Van Zandt‘s elegant Waiting Around To Die is the track you can get for free today. Van Zandt is enjoying a bit of a revival, with Steve Earle‘s latest album being a tribute, and the latest Sound Opinions radio show being a Townes special. We love the man around here, and this track is one of his very best.

The track is a link from the Lemonheads site, and you can just close that survey that eventually pops up after you give them your email. It’s a bit annoying to tell the truth. Get it here – – after some effort.

Bringing back the radio star: Weezer, Eagles and Aguilera radio.

Irving Azoff - who listens to the radio

Irving Azoff - who listens to the radio

What do Weezer, the Eagles and Christina Aguilera have in common? Well, starting next month, they will be one of a number of artists launching their own radio programs. Under the banner of A.P.E., (artist personal experience – a corporate term if we ever heard one), July will see these artists choose songs, take to the mic and become DJs.

It’s run by Clear Channel, the massive super company, and the press release only describes the distribution as digital (but that can include digital radio) – and through applications on the iPhone and Blackberry. It’s clear how this came about – old industry stalwart Irving Azoff manages the Eagles and Aguilera, and is Chairman of A.P.E.

If Azoff is a meaningless name to you, his long a sordid career is work a look-see. He’s been at it since the 60s and was one of the biggest movers in music from then til the 80s. Tales of record company backstabbing, drug taking, outrageous spending and general debauchery usually involves Azoff (and his rivals like David Gerffen). His reputation is of a no nonsense tough guy (although he is short in stature – a Napoleon figure), and a ruthless business man.

This whole project has a huge whiff of big business. Congrats to a.p.e. for touching on 3 huge demographics – yuppies, fratboys and teenaged girls – on launch. There is nothing cool or indie about this. Unless the programming blows our socks off.

The best we can hope for is the Bob Dylan Theme Time Radio Hour – which may now be sadly over. But that show was not done for fame, and kept a quirky charm. Do we expect that of Don Henley? Or will it end up like yesterday’s sports heros, mumbling through boring anecdotes?

Or even better – what if this is the new band zine? Band podcasts are pretty much dead, but perhaps this can turn into a great vehicle for bands to communicate their individuality directly to fans.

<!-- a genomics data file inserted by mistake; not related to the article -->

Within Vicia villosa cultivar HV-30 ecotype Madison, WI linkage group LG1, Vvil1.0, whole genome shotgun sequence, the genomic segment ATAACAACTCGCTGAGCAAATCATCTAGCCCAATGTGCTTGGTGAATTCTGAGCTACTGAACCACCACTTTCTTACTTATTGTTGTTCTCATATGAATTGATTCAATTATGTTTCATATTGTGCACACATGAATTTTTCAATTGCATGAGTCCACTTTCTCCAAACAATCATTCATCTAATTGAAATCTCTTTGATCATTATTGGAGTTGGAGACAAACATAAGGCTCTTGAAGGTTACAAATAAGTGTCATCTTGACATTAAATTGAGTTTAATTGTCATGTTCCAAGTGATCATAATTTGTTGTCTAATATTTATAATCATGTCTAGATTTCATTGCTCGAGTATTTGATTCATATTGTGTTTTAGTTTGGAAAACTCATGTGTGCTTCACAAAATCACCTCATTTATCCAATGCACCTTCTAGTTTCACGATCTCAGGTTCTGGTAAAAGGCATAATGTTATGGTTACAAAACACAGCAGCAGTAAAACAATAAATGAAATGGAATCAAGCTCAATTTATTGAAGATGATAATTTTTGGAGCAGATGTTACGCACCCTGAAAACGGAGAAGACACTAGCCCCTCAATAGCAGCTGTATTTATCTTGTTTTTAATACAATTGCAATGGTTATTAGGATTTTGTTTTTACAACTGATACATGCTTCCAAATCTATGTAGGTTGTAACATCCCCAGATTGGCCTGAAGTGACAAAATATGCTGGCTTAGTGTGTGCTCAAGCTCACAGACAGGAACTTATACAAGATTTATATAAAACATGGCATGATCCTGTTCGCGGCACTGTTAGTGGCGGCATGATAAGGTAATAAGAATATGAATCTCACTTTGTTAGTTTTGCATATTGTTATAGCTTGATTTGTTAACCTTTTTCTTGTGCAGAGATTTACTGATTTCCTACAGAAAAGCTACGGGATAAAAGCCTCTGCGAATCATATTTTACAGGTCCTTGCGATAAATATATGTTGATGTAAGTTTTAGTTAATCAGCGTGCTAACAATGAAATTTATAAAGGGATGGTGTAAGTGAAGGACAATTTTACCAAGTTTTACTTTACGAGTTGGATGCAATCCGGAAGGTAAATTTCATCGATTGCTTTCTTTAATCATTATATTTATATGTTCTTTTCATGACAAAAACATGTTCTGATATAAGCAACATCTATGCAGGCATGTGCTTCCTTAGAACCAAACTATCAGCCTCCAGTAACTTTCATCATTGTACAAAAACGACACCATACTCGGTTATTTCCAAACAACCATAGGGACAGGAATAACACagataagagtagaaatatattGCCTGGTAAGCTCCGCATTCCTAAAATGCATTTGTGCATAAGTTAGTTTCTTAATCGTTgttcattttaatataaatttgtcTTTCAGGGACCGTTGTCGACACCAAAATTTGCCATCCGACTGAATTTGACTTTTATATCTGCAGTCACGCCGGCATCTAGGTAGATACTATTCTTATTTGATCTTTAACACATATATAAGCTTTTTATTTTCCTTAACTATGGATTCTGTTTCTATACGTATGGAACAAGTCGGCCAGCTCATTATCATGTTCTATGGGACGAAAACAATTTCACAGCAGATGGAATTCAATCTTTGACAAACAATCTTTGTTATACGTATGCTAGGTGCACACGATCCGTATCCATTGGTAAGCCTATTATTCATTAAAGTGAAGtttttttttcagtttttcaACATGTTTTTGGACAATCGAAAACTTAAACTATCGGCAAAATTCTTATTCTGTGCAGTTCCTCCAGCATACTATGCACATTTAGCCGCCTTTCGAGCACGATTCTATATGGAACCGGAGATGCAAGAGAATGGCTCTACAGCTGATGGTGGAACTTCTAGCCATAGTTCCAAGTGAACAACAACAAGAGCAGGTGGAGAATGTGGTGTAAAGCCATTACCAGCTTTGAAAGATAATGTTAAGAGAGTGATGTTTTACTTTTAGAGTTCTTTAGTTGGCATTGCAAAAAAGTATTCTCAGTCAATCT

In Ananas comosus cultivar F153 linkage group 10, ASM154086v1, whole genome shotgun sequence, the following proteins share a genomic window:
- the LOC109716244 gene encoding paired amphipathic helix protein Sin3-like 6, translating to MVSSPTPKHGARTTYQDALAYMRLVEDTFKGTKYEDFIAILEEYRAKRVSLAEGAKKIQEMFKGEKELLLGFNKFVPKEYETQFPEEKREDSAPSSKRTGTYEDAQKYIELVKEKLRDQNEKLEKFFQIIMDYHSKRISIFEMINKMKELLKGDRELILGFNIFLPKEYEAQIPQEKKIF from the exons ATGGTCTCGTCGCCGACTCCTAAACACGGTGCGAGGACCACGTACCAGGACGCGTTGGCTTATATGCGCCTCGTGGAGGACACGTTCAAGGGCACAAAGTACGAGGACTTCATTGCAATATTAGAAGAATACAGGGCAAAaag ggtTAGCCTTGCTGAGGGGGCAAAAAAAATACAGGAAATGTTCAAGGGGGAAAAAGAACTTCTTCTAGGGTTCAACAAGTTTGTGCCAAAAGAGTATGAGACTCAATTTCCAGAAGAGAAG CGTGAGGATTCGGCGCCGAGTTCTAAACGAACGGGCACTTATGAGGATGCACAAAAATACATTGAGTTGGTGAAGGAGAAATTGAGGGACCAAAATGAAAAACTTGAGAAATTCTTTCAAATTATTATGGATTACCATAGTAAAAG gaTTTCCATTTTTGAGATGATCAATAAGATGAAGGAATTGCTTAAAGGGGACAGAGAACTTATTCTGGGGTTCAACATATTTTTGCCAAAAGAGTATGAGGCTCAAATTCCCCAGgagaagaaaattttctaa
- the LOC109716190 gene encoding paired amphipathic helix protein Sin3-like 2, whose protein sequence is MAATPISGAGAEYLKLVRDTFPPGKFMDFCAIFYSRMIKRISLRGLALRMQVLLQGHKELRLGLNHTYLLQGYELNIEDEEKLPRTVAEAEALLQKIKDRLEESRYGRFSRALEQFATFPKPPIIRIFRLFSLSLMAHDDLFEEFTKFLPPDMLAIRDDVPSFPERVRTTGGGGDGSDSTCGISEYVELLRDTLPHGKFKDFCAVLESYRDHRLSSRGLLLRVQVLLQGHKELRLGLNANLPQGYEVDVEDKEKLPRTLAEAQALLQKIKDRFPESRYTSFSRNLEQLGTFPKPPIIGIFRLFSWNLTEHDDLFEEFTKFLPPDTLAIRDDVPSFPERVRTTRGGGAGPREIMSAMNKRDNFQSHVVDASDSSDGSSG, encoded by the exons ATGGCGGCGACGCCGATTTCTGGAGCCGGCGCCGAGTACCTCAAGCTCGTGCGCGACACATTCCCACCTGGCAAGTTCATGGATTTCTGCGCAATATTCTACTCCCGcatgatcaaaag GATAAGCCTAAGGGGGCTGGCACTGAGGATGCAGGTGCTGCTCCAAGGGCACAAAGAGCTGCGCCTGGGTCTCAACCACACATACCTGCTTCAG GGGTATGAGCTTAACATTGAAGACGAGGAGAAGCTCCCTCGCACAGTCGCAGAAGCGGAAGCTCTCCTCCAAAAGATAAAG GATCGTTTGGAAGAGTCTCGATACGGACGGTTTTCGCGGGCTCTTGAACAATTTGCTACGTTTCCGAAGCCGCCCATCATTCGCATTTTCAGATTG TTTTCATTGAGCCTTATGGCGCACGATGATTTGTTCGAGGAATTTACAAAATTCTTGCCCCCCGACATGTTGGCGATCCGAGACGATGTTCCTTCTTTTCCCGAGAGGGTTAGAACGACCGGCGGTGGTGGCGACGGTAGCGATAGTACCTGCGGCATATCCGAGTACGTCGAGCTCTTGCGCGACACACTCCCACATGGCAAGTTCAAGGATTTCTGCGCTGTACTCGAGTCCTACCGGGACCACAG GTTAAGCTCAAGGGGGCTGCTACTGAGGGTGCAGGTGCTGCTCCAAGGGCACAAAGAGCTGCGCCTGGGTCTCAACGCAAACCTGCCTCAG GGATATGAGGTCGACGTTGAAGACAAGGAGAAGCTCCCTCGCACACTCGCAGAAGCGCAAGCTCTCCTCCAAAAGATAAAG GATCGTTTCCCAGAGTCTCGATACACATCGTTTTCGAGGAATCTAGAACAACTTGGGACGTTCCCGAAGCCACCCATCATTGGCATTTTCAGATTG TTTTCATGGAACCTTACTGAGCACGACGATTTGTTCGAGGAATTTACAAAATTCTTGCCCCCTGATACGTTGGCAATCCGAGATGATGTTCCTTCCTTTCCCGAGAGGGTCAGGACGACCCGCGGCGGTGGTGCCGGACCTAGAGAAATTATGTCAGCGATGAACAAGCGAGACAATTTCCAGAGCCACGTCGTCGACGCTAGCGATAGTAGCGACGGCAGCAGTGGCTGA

We hold our cynical tongues a bit because we love Weezer. And if some more of our favourites are on the list to be announced, hey, we will be right there (unless we’re paying for it). We adore hearing (or reading and watching) artists talk about the music they love. But we think it’ll be a diversion for the fans rather than anything ground breaking.

Billboard has the story –

If you want to find out more about the fascinating Irving Azoff and music business in the 80s, check out Frederic Dannen’s Hit Men – one of the greatest music books ever.

We took our photo from Azoff’s recent appearance at D7.

Has Apple Forgotten the iPod?

Apple - Forgetting something?

Apple - Forgetting something?

Apple‘s announcements this week are all over the web. At their annual WWDC (Worldwide Developers Conference), they touted new MacBook Pros, iPhones and more. But what about for the pop culture fan? Somehow it seems like Apple is leaving them behind.

When the iPhone was announced, it was a combination of a phone, a net browser and an iPod. Since launch, the interface of that iPod has, really, not changed.

Amongst the highly tech-y new announcements were some things that relate to pop culture.

1. The new Quicktime X. Looks quite interesting, and is set to launch in September with the new operating system. We like the look of it, and lets face it, there is no GREAT video player at the moment. We mix about with the current Quicktime, VLC, Windows Media Player, iTunes for some, our DVD playing program (add YouTube, BBC iPlayer and more – wouldn’t it be great if that was all in one screen?). It looks a lot neater and nicer, but will it do much more than the existing quicktime? With Apple doing such great business on video in the US, it would be great to see them lead in this area. But hey, anyone else who wants to take the crown here, we welcome you.

More here –

2. Line 6/Planet Waves unveiled a new application for guitarists. It’s basically an all in one guitar amp simulator. Pretty cool, but is there a line out? I can’t imagine people using their phones over a decent piece of music gear. Especially as they botched the presentation. We couldn’t tell if that was a real guitar or some new piece of hardware. Coolest thing though – setting the tuning of your guitar on the phone.

More here –

3. We can now buy and rent TV shows and movies from iTunes over 3G on the iPhone. If only they weren’t over priced already, and if only I didn’t have to pay data charges on top of that. Fail.

4. The new iPhone operating system promised a hundred new features, only some of which were presented. Maybe there is new functionality in the iPod side of things but we wont know til June 17th when it’s released.